Are residents and visitors being watched in Aspen?
December 23, 2014
Big Brother might not be keeping too close of an eye on Aspen's residents and visitors, but his cousins have got cameras in quite a few places.
Stopping into the McDonald's restaurant near Rubey Park for a Big Mac and an order of large fries? There's a small ceiling camera to the left that's watching your every move. Thinking of lighting up some weed on the dance floor — smoking marijuana is illegal in public places and business establishments — at Belly Up on South Galena Street? Better watch out, because the nightclub's extensive security system has the ability to capture the moment and relay it to local cops, as numerous arrest-warrant affidavits written over the past several years have indicated.
Cameras are located at the base of all four mountain operations of Aspen Skiing Co. as well as at the company's retail shops and hotels. Most downtown retailers that sell expensive items have them, as one might expect.
They are rolling on nearly every Roaring Fork Transportation Authority bus and at all rapid-transit bus stations along Highway 82. The Aspen Police Department is even experimenting with body cameras — despite the city's generally low crime rate — that can record conversations between officers and suspects.
Dan Blankenship, CEO of RFTA, was one of few sources contacted by The Aspen Times who was willing to speak on the record about security systems and how they benefit the transit agency as well as the community.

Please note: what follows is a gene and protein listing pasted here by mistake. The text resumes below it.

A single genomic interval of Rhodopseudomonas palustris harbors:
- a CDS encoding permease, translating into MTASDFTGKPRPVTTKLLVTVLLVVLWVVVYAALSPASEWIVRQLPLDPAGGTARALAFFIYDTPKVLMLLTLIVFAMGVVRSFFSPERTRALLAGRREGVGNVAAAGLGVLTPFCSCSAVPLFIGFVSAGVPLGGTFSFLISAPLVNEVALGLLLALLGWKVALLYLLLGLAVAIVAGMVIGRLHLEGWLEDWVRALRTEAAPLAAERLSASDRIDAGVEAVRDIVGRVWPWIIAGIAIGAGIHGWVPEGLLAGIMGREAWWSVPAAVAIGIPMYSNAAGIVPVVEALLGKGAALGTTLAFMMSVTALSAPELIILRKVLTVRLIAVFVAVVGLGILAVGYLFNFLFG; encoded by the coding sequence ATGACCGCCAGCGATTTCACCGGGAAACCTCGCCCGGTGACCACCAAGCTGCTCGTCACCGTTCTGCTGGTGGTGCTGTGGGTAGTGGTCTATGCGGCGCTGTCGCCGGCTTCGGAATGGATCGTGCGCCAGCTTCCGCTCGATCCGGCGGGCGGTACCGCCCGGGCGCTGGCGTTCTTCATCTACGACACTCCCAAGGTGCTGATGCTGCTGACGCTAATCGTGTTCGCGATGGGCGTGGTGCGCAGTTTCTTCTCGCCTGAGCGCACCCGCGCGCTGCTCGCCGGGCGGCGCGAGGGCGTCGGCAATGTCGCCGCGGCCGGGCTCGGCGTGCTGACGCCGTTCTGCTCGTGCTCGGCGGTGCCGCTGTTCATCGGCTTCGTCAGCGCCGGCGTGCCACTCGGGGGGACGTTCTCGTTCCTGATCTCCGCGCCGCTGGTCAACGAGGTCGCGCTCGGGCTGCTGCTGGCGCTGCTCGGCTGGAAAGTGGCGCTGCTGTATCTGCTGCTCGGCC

"We have cameras on board just about every bus on the fleet with the exception (of a few older buses) that are spares we roll out in the wintertime," Blankenship said. "We also have cameras at our bus-rapid transit stations, around our maintenance facilities and at Rubey Park (Transit Center)."
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There are many good reasons to have the cameras, he said. RFTA has a fleet of nearly 100 buses that ferry thousands of passengers daily across the valley.
"Overall, they are beneficial. They assist law enforcement investigations from time to time, investigations that may be unrelated to anything RFTA did or anything done on RFTA property, but law enforcement sometimes need to track people. There may be cases where people may have ridden RFTA and then disappeared, for example," Blankenship said.
Also, RFTA sometimes gets complaints about things a bus driver allegedly did or didn't do properly.
"The cameras enable us to either verify or to not verify the legitimacy of those complaints," Blankenship said.
Longtime locals know that nighttime buses on Aspen and Snowmass Village routes often are packed with partiers, especially during the Christmas-New Year's holiday week or special events that draw thousands of youths, such as the Winter X Games or the Jazz Aspen Snowmass Labor Day festival. Disturbances on buses sometimes occur at those times, but they also can happen during quiet offseason periods.
"When there are disturbances on a bus, cameras can sometimes help us determine who the individuals involved were," Blankenship said.